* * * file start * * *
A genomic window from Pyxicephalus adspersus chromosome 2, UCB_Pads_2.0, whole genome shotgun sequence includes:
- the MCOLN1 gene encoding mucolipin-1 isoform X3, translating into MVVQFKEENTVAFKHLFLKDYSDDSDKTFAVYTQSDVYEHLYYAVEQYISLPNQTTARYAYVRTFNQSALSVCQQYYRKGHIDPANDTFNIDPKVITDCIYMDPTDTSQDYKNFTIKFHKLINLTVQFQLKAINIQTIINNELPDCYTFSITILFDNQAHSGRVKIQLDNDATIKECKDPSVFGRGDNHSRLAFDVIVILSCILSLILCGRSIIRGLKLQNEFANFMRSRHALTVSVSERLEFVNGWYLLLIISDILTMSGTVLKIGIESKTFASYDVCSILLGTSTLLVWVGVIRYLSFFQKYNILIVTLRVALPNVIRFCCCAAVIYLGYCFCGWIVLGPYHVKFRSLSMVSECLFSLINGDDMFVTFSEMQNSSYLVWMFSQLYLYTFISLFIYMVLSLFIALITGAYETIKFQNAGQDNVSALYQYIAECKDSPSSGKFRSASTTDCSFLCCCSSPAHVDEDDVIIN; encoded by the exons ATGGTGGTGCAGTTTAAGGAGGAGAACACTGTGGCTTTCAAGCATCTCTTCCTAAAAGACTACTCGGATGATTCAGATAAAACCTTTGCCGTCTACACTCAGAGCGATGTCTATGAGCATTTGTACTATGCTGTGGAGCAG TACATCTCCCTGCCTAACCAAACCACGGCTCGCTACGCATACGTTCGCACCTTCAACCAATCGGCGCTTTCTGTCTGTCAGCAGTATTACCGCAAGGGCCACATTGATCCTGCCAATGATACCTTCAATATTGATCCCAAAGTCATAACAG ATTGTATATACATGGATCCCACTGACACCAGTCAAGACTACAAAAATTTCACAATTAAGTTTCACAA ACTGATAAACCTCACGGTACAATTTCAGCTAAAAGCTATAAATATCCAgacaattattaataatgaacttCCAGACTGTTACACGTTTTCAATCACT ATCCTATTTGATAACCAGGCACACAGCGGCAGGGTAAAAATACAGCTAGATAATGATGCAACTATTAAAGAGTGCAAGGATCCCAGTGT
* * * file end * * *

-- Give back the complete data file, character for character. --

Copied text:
A genomic window from Pyxicephalus adspersus chromosome 2, UCB_Pads_2.0, whole genome shotgun sequence includes:
- the MCOLN1 gene encoding mucolipin-1 isoform X3, translating into MVVQFKEENTVAFKHLFLKDYSDDSDKTFAVYTQSDVYEHLYYAVEQYISLPNQTTARYAYVRTFNQSALSVCQQYYRKGHIDPANDTFNIDPKVITDCIYMDPTDTSQDYKNFTIKFHKLINLTVQFQLKAINIQTIINNELPDCYTFSITILFDNQAHSGRVKIQLDNDATIKECKDPSVFGRGDNHSRLAFDVIVILSCILSLILCGRSIIRGLKLQNEFANFMRSRHALTVSVSERLEFVNGWYLLLIISDILTMSGTVLKIGIESKTFASYDVCSILLGTSTLLVWVGVIRYLSFFQKYNILIVTLRVALPNVIRFCCCAAVIYLGYCFCGWIVLGPYHVKFRSLSMVSECLFSLINGDDMFVTFSEMQNSSYLVWMFSQLYLYTFISLFIYMVLSLFIALITGAYETIKFQNAGQDNVSALYQYIAECKDSPSSGKFRSASTTDCSFLCCCSSPAHVDEDDVIIN; encoded by the exons ATGGTGGTGCAGTTTAAGGAGGAGAACACTGTGGCTTTCAAGCATCTCTTCCTAAAAGACTACTCGGATGATTCAGATAAAACCTTTGCCGTCTACACTCAGAGCGATGTCTATGAGCATTTGTACTATGCTGTGGAGCAG TACATCTCCCTGCCTAACCAAACCACGGCTCGCTACGCATACGTTCGCACCTTCAACCAATCGGCGCTTTCTGTCTGTCAGCAGTATTACCGCAAGGGCCACATTGATCCTGCCAATGATACCTTCAATATTGATCCCAAAGTCATAACAG ATTGTATATACATGGATCCCACTGACACCAGTCAAGACTACAAAAATTTCACAATTAAGTTTCACAA ACTGATAAACCTCACGGTACAATTTCAGCTAAAAGCTATAAATATCCAgacaattattaataatgaacttCCAGACTGTTACACGTTTTCAATCACT ATCCTATTTGATAACCAGGCACACAGCGGCAGGGTAAAAATACAGCTAGATAATGATGCAACTATTAAAGAGTGCAAGGATCCCAGTGT